Tuesday, November 6, 2012


By the time we all get to bed tonight – or more likely tomorrow morning – we will have heard a lot about the Electoral College.
First of all, there’s no such thing.
“Electoral College” is simply a convenient nickname for the body of electors who choose the President and Vice President of the United States.
Under the federal Constitution, the President isn’t elected by the people. He or she is elected by a group of delegates chosen by the people.
Each state gets to choose as many electors as it does members of Congress.
So every state has at least three electors. Two for its Senators, and at least one for its Congressman.
Of course, the bigger states have lots of Congressmen, so they have lots of electors.
These electors are supposed to get together and decide who will be the President. At least that’s what the Constitution says.
It doesn’t exactly work out that way.
The electors themselves are elected by the people. Right from the beginning of our nation, candidates for electors ran around telling everybody who they would vote for as President, so the idea that these electors are all pledged to somebody is a pretty solid tradition.
In 200 years, there have only been about one or two unfaithful electors who went back on their pledge.
Of course, if somebody wins the Presidential election, then dies before Christmas, the electors will have some real work to do.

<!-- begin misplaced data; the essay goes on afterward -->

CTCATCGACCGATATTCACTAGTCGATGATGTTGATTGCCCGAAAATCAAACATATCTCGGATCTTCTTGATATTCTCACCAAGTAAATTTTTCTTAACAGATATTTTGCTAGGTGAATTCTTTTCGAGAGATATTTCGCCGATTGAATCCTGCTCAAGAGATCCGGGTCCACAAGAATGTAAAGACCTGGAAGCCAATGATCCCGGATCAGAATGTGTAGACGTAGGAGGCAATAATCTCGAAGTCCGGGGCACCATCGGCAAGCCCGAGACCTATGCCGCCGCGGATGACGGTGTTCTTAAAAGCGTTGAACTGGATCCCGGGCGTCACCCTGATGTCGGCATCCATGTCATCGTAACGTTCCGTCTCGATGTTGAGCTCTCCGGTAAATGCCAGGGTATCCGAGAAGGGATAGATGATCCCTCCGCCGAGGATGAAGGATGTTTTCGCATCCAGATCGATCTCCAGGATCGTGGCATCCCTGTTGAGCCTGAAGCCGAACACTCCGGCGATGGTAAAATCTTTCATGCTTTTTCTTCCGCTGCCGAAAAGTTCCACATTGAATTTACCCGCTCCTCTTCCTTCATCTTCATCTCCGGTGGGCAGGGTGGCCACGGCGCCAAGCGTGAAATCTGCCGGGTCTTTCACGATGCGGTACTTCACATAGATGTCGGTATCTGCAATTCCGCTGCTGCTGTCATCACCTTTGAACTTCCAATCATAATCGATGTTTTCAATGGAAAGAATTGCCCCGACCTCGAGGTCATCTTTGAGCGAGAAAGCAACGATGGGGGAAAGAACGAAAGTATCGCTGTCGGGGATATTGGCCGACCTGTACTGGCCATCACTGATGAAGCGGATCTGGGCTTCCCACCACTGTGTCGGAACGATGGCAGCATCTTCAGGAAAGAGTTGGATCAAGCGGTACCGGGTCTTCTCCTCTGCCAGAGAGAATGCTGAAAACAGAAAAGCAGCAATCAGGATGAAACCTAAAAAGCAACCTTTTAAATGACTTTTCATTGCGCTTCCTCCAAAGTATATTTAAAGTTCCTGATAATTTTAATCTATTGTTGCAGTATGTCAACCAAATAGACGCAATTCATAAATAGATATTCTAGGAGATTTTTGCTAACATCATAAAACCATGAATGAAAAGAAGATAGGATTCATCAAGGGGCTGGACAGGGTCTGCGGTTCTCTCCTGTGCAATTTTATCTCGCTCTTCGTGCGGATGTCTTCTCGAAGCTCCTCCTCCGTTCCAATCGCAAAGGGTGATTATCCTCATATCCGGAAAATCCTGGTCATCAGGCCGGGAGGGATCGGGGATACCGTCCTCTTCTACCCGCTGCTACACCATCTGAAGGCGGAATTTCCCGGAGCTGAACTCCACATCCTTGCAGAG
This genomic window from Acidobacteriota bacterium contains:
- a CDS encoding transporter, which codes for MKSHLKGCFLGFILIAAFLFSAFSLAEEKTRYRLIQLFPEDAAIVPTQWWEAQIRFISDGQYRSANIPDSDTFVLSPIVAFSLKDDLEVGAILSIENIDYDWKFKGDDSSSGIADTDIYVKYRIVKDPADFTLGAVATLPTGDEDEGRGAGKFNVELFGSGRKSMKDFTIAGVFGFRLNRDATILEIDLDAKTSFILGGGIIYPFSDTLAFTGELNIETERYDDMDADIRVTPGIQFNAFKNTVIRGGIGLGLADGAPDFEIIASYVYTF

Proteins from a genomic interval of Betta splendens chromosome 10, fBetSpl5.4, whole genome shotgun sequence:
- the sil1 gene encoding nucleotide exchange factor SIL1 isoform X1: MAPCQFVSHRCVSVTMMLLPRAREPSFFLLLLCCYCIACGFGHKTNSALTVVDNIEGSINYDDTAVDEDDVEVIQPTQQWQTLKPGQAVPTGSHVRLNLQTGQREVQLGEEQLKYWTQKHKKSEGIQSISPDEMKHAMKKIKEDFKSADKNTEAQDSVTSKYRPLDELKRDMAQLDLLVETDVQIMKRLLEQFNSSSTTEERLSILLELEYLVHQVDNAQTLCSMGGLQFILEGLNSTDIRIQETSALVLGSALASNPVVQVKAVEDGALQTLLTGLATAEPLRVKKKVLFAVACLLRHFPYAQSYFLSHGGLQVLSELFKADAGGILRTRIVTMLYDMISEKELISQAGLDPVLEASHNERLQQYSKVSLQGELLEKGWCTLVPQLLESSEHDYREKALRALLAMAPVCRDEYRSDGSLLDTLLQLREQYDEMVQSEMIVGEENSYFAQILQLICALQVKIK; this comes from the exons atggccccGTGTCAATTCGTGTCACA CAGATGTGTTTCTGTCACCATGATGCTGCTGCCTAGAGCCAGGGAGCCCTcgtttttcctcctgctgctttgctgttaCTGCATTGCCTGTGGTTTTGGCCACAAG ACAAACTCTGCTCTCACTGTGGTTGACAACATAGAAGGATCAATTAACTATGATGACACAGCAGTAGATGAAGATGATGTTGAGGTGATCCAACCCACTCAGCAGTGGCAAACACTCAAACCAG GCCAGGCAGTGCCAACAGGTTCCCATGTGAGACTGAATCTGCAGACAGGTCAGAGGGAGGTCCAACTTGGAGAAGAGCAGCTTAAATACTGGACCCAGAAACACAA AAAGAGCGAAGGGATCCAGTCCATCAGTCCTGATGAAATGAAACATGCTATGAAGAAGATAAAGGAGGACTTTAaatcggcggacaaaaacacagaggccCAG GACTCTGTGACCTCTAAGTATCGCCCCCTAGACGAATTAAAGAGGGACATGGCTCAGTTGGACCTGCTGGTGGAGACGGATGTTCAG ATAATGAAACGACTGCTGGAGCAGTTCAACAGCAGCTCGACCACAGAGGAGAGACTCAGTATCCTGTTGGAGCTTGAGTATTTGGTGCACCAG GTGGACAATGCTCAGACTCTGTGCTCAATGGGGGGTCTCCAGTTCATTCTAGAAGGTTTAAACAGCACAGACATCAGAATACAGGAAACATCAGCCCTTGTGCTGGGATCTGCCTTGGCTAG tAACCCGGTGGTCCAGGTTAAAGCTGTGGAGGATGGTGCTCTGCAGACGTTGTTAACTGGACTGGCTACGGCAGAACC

There have been many efforts to change the system. The Constitution requires a candidate to receive a majority of the electoral votes.
So, if Ross Perot or Ralph Nader get enough votes to keep either major party from winning a majority, the electors will stalemate and the decision will go the House of Representatives.
The electoral system can frustrate the popular will. Benjamin Harrison in 1888 and George Bush in 2000 both lost the popular vote but won the election.
From the earliest times, the states have required their electors to vote for the candidate who gets the most votes in the state. The winner-take-all custom is not required by the U.S. Constitution.
In fact two states allot electors otherwise. Maine and Nebraska each elect two electors statewide and one from each Congressional district.
There is currently a movement afoot to persuade state legislatures to agree that their electors should vote for the candidate who wins the national popular vote.
It’s called the Fair Vote organization. Their strategy is to get states with a total of 270 electoral votes to agree that their electors will vote for the national popular vote winner, no matter how their own state goes.
This is an interesting approach since it can be accomplished with far less support that would be required for a constitutional amendment.
The Fair Vote people make some very good arguments. They show that more than 90 percent of Presidential campaign effort goes into about 16 so called pivotal, battleground or ‘swing’ states.
If you are a Republican in New York or a Democrat in Texas, forget about voting for President. You have nothing to say about it.
Over 80 percent of the American people think the President should be popularly elected.
I thought Mitt Romney would have been very wise to announce in Tampa that he would not accept the Presidency unless he received a majority of the popular vote.
Would have made it an interesting race.

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